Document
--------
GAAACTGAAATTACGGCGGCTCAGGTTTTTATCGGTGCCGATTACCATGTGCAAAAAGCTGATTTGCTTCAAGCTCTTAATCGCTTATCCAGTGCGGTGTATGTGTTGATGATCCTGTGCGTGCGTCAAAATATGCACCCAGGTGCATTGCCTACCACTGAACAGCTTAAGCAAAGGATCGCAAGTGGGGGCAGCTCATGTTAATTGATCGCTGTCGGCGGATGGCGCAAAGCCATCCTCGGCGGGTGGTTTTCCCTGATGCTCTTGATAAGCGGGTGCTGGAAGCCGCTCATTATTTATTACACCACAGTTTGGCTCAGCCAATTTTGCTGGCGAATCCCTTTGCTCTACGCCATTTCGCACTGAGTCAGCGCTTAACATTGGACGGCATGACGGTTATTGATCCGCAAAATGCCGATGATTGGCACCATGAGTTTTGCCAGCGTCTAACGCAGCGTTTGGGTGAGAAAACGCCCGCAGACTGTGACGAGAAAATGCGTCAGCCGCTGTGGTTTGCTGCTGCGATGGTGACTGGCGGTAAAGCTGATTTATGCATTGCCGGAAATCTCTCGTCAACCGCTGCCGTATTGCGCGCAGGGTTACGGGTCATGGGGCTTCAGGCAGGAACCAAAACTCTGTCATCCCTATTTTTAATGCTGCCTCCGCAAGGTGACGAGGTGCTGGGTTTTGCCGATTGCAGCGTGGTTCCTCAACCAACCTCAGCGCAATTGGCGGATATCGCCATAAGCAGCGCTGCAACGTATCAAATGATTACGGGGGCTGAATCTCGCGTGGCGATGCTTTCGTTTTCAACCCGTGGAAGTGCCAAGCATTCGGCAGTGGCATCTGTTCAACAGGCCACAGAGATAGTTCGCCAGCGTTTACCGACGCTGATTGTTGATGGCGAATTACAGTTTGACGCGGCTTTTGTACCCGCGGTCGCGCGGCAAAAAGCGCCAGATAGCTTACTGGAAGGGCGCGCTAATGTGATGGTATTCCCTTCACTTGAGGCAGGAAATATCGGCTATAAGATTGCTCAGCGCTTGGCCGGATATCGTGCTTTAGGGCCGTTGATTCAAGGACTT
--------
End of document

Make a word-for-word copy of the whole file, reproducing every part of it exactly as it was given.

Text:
GAAACTGAAATTACGGCGGCTCAGGTTTTTATCGGTGCCGATTACCATGTGCAAAAAGCTGATTTGCTTCAAGCTCTTAATCGCTTATCCAGTGCGGTGTATGTGTTGATGATCCTGTGCGTGCGTCAAAATATGCACCCAGGTGCATTGCCTACCACTGAACAGCTTAAGCAAAGGATCGCAAGTGGGGGCAGCTCATGTTAATTGATCGCTGTCGGCGGATGGCGCAAAGCCATCCTCGGCGGGTGGTTTTCCCTGATGCTCTTGATAAGCGGGTGCTGGAAGCCGCTCATTATTTATTACACCACAGTTTGGCTCAGCCAATTTTGCTGGCGAATCCCTTTGCTCTACGCCATTTCGCACTGAGTCAGCGCTTAACATTGGACGGCATGACGGTTATTGATCCGCAAAATGCCGATGATTGGCACCATGAGTTTTGCCAGCGTCTAACGCAGCGTTTGGGTGAGAAAACGCCCGCAGACTGTGACGAGAAAATGCGTCAGCCGCTGTGGTTTGCTGCTGCGATGGTGACTGGCGGTAAAGCTGATTTATGCATTGCCGGAAATCTCTCGTCAACCGCTGCCGTATTGCGCGCAGGGTTACGGGTCATGGGGCTTCAGGCAGGAACCAAAACTCTGTCATCCCTATTTTTAATGCTGCCTCCGCAAGGTGACGAGGTGCTGGGTTTTGCCGATTGCAGCGTGGTTCCTCAACCAACCTCAGCGCAATTGGCGGATATCGCCATAAGCAGCGCTGCAACGTATCAAATGATTACGGGGGCTGAATCTCGCGTGGCGATGCTTTCGTTTTCAACCCGTGGAAGTGCCAAGCATTCGGCAGTGGCATCTGTTCAACAGGCCACAGAGATAGTTCGCCAGCGTTTACCGACGCTGATTGTTGATGGCGAATTACAGTTTGACGCGGCTTTTGTACCCGCGGTCGCGCGGCAAAAAGCGCCAGATAGCTTACTGGAAGGGCGCGCTAATGTGATGGTATTCCCTTCACTTGAGGCAGGAAATATCGGCTATAAGATTGCTCAGCGCTTGGCCGGATATCGTGCTTTAGGGCCGTTGATTCAAGGACTT